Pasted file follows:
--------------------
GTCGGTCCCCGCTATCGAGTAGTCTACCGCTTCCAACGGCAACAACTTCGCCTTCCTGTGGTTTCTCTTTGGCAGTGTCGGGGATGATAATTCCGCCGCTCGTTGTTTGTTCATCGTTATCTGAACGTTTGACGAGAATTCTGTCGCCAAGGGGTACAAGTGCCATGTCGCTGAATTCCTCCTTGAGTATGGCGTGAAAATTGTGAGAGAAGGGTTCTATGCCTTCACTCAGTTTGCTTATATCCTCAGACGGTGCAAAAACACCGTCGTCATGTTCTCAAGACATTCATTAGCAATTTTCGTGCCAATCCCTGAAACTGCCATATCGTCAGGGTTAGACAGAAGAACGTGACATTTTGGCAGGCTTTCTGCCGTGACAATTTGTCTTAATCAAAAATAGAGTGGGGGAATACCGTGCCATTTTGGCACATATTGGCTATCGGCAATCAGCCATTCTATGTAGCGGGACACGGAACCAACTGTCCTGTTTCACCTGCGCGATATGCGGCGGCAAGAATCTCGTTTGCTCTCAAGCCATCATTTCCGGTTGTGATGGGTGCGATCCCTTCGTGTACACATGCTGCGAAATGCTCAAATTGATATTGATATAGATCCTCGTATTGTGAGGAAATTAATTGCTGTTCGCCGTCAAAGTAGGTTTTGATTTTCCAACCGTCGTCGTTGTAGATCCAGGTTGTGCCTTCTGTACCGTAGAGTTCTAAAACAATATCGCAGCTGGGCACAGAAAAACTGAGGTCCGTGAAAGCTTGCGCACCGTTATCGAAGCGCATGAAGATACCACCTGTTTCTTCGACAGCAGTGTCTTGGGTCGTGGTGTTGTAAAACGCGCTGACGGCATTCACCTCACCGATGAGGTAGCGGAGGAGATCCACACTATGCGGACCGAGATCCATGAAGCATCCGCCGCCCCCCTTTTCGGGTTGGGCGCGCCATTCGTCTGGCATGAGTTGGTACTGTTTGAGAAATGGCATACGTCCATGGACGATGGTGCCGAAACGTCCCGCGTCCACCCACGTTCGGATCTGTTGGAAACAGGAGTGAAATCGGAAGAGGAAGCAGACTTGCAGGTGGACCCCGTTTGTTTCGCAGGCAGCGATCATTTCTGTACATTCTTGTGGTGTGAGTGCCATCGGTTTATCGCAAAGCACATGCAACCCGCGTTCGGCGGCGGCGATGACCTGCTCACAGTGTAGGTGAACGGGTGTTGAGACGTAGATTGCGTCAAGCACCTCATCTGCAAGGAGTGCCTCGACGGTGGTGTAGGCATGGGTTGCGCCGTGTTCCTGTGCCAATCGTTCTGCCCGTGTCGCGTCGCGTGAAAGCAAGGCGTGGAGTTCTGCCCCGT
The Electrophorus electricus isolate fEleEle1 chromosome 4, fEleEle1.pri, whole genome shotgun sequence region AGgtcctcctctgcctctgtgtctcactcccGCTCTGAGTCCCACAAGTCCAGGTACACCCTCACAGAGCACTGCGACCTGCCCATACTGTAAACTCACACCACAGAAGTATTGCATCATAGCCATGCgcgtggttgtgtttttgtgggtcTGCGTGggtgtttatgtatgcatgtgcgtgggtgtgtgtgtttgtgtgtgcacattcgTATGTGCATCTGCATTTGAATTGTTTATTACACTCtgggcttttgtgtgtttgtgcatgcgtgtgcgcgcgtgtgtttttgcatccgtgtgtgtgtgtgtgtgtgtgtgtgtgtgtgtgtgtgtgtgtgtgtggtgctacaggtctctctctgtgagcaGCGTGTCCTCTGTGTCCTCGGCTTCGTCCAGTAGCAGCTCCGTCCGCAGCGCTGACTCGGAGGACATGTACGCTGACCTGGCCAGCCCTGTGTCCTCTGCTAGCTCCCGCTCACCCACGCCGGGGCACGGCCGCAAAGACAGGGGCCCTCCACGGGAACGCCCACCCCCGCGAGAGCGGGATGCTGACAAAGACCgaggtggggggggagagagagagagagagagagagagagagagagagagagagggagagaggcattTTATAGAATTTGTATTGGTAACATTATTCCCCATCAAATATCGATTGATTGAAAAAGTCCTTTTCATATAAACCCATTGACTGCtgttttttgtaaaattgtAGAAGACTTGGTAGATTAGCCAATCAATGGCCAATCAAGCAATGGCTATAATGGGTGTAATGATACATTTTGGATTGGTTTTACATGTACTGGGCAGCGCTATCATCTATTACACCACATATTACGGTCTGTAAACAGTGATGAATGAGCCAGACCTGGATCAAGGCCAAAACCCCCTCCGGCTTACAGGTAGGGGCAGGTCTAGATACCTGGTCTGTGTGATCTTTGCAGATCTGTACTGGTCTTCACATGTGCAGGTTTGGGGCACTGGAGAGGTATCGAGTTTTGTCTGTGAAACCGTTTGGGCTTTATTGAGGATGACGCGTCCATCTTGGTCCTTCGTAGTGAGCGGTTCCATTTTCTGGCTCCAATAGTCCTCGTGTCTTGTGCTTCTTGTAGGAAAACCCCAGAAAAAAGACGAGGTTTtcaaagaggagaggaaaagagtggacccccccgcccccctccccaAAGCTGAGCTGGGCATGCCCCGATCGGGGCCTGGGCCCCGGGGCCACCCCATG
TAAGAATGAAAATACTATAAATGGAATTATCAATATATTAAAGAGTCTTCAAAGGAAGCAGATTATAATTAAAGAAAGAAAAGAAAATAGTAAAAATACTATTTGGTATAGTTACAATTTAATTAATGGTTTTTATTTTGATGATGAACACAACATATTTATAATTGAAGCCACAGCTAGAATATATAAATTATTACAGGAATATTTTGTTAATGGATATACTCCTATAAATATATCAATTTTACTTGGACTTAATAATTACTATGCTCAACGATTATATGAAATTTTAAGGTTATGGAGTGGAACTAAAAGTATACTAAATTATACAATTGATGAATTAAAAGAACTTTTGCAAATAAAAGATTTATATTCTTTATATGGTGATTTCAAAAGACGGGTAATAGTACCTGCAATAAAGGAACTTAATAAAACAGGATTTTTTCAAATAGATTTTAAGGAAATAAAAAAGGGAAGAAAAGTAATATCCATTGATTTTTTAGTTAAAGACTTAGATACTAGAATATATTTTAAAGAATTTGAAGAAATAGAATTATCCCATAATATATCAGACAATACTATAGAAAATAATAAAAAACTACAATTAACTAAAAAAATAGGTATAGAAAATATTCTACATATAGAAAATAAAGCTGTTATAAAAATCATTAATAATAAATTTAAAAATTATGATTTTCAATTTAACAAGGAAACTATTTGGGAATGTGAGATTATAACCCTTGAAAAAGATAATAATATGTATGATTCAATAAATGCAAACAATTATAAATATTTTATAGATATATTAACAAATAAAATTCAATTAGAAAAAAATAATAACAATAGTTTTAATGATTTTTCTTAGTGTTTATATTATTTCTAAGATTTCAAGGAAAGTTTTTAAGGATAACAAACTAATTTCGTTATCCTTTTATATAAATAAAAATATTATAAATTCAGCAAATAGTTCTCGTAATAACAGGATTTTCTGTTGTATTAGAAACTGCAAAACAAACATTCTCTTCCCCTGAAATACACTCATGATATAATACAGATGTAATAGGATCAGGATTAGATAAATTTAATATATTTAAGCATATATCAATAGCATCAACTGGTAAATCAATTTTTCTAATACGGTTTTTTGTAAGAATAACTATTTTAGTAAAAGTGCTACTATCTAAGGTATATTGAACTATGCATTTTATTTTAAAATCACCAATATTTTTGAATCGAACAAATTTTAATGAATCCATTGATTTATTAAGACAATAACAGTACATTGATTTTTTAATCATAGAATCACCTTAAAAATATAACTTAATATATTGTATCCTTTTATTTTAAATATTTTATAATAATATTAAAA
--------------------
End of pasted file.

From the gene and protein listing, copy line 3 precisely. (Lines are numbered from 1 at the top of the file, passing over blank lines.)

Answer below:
TAAGAATGAAAATACTATAAATGGAATTATCAATATATTAAAGAGTCTTCAAAGGAAGCAGATTATAATTAAAGAAAGAAAAGAAAATAGTAAAAATACTATTTGGTATAGTTACAATTTAATTAATGGTTTTTATTTTGATGATGAACACAACATATTTATAATTGAAGCCACAGCTAGAATATATAAATTATTACAGGAATATTTTGTTAATGGATATACTCCTATAAATATATCAATTTTACTTGGACTTAATAATTACTATGCTCAACGATTATATGAAATTTTAAGGTTATGGAGTGGAACTAAAAGTATACTAAATTATACAATTGATGAATTAAAAGAACTTTTGCAAATAAAAGATTTATATTCTTTATATGGTGATTTCAAAAGACGGGTAATAGTACCTGCAATAAAGGAACTTAATAAAACAGGATTTTTTCAAATAGATTTTAAGGAAATAAAAAAGGGAAGAAAAGTAATATCCATTGATTTTTTAGTTAAAGACTTAGATACTAGAATATATTTTAAAGAATTTGAAGAAATAGAATTATCCCATAATATATCAGACAATACTATAGAAAATAATAAAAAACTACAATTAACTAAAAAAATAGGTATAGAAAATATTCTACATATAGAAAATAAAGCTGTTATAAAAATCATTAATAATAAATTTAAAAATTATGATTTTCAATTTAACAAGGAAACTATTTGGGAATGTGAGATTATAACCCTTGAAAAAGATAATAATATGTATGATTCAATAAATGCAAACAATTATAAATATTTTATAGATATATTAACAAATAAAATTCAATTAGAAAAAAATAATAACAATAGTTTTAATGATTTTTCTTAGTGTTTATATTATTTCTAAGATTTCAAGGAAAGTTTTTAAGGATAACAAACTAATTTCGTTATCCTTTTATATAAATAAAAATATTATAAATTCAGCAAATAGTTCTCGTAATAACAGGATTTTCTGTTGTATTAGAAACTGCAAAACAAACATTCTCTTCCCCTGAAATACACTCATGATATAATACAGATGTAATAGGATCAGGATTAGATAAATTTAATATATTTAAGCATATATCAATAGCATCAACTGGTAAATCAATTTTTCTAATACGGTTTTTTGTAAGAATAACTATTTTAGTAAAAGTGCTACTATCTAAGGTATATTGAACTATGCATTTTATTTTAAAATCACCAATATTTTTGAATCGAACAAATTTTAATGAATCCATTGATTTATTAAGACAATAACAGTACATTGATTTTTTAATCATAGAATCACCTTAAAAATATAACTTAATATATTGTATCCTTTTATTTTAAATATTTTATAATAATATTAAAA